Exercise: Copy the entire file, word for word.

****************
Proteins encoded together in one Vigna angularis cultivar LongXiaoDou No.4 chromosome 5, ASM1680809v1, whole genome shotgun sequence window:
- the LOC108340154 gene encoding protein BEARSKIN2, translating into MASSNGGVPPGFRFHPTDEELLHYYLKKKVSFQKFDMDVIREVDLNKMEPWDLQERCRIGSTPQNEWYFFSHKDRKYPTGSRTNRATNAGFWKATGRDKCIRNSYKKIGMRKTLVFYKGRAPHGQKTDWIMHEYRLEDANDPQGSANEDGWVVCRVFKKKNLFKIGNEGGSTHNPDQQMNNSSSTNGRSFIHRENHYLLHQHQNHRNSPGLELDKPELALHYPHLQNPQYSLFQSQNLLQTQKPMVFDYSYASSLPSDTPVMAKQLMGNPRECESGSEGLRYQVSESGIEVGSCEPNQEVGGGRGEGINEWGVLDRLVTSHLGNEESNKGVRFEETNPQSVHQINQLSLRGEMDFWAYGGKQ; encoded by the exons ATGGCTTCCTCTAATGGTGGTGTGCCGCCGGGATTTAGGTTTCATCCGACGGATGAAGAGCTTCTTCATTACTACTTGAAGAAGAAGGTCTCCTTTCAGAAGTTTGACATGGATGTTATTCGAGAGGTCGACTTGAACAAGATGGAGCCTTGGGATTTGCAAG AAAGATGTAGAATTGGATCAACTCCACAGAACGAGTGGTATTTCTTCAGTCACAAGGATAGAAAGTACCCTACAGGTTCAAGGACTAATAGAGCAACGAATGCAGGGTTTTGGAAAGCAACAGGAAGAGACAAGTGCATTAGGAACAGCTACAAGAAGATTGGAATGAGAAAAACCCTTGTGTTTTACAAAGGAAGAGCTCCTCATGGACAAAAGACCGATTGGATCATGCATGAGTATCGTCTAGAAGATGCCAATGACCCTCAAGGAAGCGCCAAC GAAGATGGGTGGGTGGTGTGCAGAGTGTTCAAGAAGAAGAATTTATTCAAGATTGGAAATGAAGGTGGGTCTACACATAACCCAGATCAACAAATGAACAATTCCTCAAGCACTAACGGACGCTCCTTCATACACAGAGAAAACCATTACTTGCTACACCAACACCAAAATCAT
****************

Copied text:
Proteins encoded together in one Vigna angularis cultivar LongXiaoDou No.4 chromosome 5, ASM1680809v1, whole genome shotgun sequence window:
- the LOC108340154 gene encoding protein BEARSKIN2, translating into MASSNGGVPPGFRFHPTDEELLHYYLKKKVSFQKFDMDVIREVDLNKMEPWDLQERCRIGSTPQNEWYFFSHKDRKYPTGSRTNRATNAGFWKATGRDKCIRNSYKKIGMRKTLVFYKGRAPHGQKTDWIMHEYRLEDANDPQGSANEDGWVVCRVFKKKNLFKIGNEGGSTHNPDQQMNNSSSTNGRSFIHRENHYLLHQHQNHRNSPGLELDKPELALHYPHLQNPQYSLFQSQNLLQTQKPMVFDYSYASSLPSDTPVMAKQLMGNPRECESGSEGLRYQVSESGIEVGSCEPNQEVGGGRGEGINEWGVLDRLVTSHLGNEESNKGVRFEETNPQSVHQINQLSLRGEMDFWAYGGKQ; encoded by the exons ATGGCTTCCTCTAATGGTGGTGTGCCGCCGGGATTTAGGTTTCATCCGACGGATGAAGAGCTTCTTCATTACTACTTGAAGAAGAAGGTCTCCTTTCAGAAGTTTGACATGGATGTTATTCGAGAGGTCGACTTGAACAAGATGGAGCCTTGGGATTTGCAAG AAAGATGTAGAATTGGATCAACTCCACAGAACGAGTGGTATTTCTTCAGTCACAAGGATAGAAAGTACCCTACAGGTTCAAGGACTAATAGAGCAACGAATGCAGGGTTTTGGAAAGCAACAGGAAGAGACAAGTGCATTAGGAACAGCTACAAGAAGATTGGAATGAGAAAAACCCTTGTGTTTTACAAAGGAAGAGCTCCTCATGGACAAAAGACCGATTGGATCATGCATGAGTATCGTCTAGAAGATGCCAATGACCCTCAAGGAAGCGCCAAC GAAGATGGGTGGGTGGTGTGCAGAGTGTTCAAGAAGAAGAATTTATTCAAGATTGGAAATGAAGGTGGGTCTACACATAACCCAGATCAACAAATGAACAATTCCTCAAGCACTAACGGACGCTCCTTCATACACAGAGAAAACCATTACTTGCTACACCAACACCAAAATCAT